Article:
Feedback on Tour de Force…

                                   Stop! in the name of love…

Craft Australia recently posted Megsie’s Tour de Force catalogue essay on their website, prompting the following email from Stephen Skillitzi…

Hi Megan and the ‘glass diaspora’,
I really appreciated your article, especially these 2 excerpts below,  for this show “tour de force: in case of emergency break glass”.  It  reflects my reservations about the current narrowing of accepted or  ‘politically correct’  Studio Glass into largely a vacuous chasing after Venetian-inspired maestros. Despite enlightened exceptions, the  old 1960’s spontaneity that I keenly remember seems to many newcomers  to be ‘outdated’ at best and despised at worst. Sadly in that ‘group  think’ process innovative idiosyncrasies are unwittingly suppressed.
It is good to see Neil Roberts has not been forgotten…. what a great  ‘go-it-alone’ talent!

…from Tour de Force: in case of emergency break glass

Curator Megan Bottari’s catalogue essay from the exhibition Tour de  Force: in case of emergency break glass featuring work by contemporary  Australian artist’s Timothy Horn , Deb Jones, Nicholas Folland , Neil  Roberts, Trish Roan, Ian Mowbray, Jacqueline Gropp and Tom Moore.

“… No matter how proficient the imitators of Dante Marioni or Lino  Tagliapietro ultimately become, such patently derivative work will  always lack the lustre of the genuine article. Not because any less  skill is required, or the degree of difficulty is in question, but  because the work doesn’t have any real creative integrity of its own.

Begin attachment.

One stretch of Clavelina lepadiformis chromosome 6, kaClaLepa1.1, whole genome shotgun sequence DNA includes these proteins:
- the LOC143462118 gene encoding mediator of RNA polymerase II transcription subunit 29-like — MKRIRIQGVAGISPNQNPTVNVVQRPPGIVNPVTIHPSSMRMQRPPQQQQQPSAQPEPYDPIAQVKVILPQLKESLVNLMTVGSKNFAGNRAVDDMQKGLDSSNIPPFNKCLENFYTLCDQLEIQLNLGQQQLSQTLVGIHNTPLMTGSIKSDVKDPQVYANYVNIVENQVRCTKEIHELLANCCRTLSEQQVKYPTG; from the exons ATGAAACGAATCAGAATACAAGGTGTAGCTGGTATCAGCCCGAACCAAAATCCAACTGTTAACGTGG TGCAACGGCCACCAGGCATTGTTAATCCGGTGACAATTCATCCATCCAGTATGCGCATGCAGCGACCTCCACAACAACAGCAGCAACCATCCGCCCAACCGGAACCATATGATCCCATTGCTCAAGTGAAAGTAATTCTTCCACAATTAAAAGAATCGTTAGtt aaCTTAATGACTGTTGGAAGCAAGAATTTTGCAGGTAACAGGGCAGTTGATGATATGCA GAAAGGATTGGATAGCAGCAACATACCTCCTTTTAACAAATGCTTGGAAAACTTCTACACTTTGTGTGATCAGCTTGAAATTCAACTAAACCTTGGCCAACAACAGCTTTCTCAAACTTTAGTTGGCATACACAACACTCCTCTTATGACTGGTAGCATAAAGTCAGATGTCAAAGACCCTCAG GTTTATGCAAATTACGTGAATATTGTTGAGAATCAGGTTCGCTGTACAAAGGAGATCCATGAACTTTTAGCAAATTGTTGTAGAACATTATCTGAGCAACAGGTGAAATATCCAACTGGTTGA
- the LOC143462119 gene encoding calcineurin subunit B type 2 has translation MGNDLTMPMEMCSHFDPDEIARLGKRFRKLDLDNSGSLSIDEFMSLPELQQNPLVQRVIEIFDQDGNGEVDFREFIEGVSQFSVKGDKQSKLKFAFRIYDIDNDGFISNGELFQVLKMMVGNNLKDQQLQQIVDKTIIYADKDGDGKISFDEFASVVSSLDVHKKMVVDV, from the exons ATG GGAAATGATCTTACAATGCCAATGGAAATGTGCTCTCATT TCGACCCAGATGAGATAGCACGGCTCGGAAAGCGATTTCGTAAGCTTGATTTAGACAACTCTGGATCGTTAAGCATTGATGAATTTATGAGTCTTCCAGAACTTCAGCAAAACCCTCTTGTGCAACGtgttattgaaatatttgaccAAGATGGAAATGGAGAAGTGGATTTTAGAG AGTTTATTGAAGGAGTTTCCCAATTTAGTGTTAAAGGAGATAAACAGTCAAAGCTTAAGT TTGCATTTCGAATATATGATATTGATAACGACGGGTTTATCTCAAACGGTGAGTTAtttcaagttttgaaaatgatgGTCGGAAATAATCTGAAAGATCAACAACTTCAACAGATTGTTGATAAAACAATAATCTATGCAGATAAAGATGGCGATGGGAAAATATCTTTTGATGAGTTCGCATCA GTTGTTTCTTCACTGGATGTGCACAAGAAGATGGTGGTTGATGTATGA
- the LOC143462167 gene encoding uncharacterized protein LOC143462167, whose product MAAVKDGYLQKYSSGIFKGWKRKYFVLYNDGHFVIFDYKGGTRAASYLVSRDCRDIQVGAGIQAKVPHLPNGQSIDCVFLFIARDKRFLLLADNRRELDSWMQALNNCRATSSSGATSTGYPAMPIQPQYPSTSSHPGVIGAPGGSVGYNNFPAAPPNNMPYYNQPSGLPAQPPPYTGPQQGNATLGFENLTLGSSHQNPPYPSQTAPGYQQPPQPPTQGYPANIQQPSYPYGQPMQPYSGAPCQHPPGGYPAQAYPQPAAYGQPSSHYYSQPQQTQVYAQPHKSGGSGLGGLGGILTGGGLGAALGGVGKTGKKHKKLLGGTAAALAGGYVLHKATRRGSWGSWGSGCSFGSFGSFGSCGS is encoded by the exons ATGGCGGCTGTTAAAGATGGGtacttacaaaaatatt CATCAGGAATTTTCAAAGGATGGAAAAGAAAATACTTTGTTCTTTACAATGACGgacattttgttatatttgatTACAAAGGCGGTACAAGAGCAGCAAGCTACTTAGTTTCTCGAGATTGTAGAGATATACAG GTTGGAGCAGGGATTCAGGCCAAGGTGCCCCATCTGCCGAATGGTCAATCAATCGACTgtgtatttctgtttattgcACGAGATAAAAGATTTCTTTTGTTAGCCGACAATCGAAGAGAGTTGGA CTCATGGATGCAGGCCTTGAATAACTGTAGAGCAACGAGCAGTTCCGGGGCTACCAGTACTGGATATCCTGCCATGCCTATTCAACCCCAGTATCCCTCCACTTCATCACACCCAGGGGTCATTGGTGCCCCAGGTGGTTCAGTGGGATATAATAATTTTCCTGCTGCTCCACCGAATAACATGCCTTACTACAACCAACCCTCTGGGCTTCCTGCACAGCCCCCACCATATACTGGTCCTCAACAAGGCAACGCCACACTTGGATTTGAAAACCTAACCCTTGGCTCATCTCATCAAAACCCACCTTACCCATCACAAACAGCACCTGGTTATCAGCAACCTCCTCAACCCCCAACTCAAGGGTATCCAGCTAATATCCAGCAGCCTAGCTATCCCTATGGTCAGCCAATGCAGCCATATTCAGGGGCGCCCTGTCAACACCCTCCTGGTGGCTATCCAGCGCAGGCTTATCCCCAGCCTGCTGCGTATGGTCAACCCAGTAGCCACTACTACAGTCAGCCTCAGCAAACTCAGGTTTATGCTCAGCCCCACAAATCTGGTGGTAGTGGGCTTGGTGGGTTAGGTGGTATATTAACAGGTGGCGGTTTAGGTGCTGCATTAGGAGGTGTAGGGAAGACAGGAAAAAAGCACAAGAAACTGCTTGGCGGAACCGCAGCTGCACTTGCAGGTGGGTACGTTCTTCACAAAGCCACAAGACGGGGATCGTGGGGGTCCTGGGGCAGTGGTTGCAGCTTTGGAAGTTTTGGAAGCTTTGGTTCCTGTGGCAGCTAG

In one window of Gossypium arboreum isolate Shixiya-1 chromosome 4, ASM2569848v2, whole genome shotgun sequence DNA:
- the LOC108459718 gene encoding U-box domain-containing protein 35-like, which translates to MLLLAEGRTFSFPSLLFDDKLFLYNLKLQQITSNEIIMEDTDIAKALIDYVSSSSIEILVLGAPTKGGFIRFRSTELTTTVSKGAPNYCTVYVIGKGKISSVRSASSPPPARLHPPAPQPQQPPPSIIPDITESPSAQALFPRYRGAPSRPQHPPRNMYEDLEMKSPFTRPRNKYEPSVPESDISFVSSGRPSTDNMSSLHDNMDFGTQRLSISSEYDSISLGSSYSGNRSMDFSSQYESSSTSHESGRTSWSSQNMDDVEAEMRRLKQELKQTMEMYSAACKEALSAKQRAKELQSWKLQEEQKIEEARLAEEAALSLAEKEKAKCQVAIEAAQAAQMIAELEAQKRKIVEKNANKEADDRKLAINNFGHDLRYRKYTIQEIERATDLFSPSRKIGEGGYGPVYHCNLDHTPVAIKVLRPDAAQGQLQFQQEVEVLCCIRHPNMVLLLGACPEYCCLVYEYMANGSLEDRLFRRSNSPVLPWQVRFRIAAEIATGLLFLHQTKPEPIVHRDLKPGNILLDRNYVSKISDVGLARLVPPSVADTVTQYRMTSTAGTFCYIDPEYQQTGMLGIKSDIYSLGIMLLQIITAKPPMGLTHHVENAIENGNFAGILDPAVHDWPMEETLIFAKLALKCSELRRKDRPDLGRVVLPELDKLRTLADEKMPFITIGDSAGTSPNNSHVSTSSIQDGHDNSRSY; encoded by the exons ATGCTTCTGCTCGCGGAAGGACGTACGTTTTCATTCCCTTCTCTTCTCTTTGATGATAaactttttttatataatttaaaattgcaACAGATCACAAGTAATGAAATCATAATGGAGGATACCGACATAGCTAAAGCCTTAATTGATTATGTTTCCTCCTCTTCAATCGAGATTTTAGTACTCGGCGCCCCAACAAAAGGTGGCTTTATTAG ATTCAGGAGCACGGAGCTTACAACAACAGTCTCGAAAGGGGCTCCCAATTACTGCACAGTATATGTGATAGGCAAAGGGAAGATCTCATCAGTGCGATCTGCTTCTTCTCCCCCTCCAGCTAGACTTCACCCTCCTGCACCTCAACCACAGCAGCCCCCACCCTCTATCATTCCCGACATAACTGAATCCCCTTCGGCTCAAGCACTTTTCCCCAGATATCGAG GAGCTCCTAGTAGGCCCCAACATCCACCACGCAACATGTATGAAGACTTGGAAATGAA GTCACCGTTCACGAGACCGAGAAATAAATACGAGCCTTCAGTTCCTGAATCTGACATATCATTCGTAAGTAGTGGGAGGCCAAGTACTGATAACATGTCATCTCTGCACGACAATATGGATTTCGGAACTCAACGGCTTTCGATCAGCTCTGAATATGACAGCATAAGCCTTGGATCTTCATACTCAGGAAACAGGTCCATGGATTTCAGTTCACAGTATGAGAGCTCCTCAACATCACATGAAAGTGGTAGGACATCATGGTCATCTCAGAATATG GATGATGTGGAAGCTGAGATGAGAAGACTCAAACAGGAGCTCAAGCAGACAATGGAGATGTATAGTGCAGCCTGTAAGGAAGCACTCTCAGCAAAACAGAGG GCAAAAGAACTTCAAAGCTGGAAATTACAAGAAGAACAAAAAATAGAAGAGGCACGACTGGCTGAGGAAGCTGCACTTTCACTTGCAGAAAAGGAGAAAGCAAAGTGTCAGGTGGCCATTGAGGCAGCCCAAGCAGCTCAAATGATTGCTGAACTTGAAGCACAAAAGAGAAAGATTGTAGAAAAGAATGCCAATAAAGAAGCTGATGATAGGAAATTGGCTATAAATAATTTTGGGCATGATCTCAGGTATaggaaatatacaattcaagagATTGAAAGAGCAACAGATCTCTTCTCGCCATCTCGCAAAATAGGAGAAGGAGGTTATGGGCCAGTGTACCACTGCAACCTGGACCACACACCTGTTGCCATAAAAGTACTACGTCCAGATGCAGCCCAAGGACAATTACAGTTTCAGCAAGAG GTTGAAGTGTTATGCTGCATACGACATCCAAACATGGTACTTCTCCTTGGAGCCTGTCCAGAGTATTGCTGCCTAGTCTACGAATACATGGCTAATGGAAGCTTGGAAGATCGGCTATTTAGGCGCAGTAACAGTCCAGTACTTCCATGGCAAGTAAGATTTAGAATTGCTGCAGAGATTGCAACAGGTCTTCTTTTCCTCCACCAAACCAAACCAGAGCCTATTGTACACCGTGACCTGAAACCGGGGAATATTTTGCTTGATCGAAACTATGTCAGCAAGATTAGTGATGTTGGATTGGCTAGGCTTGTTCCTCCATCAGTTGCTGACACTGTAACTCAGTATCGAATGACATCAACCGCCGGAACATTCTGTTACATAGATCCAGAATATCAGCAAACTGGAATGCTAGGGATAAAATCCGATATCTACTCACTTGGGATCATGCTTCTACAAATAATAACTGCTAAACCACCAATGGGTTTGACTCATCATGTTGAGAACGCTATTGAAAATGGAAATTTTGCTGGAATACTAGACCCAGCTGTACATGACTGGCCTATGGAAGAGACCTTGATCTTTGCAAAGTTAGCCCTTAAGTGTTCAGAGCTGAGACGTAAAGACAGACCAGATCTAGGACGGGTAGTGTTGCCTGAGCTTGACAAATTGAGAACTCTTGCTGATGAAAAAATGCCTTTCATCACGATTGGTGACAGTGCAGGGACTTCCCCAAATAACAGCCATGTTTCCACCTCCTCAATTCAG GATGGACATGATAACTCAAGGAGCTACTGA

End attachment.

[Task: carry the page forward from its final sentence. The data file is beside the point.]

It becomes a technical exercise with barely a hint of personal  signature. To make a proper mark these days, studio glass needs an  indelible stamp of unmistakable individuality – and the reinvention of  this well-worn wheel is becoming an increasingly rare achievement.  Part of the problem is the lack of risk. When artists opt for the  safety of the shallow, commercial end of the pool there’s not likely  to be much splash.

It’s time to redress the balance and re-introduce the development of  strong conceptual practices that engage on a broader, humanist level –  in a way that pushes the boundaries and intelligently interrogates the  art-craft dichotomy. In other words, it’s time to encourage the  upcoming generation of glass artists to spread their wings and start considering their work in terms of a serious contemporary art  practice. They need to get out and get funky with it. Perhaps this is  where things have gone awry. A culture of accelerated maturity has  been allowed to develop – resulting in a whole generation of glass  artistsstarting out as ponderous sophisticates. It’s all too  artificial. Too stilted. You are what you make – and artists have an  obligation to be faithful to their own true nature…..”

Thanks for the feedback Stephen, we’re definitely on the same page in this regard (and have been for some time, without doubt.) Glass peeps have to stop, re-examine their practices, and get back in touch with the genuine passion. Rediscover the love, people, that’s what we’re talkin’ about.

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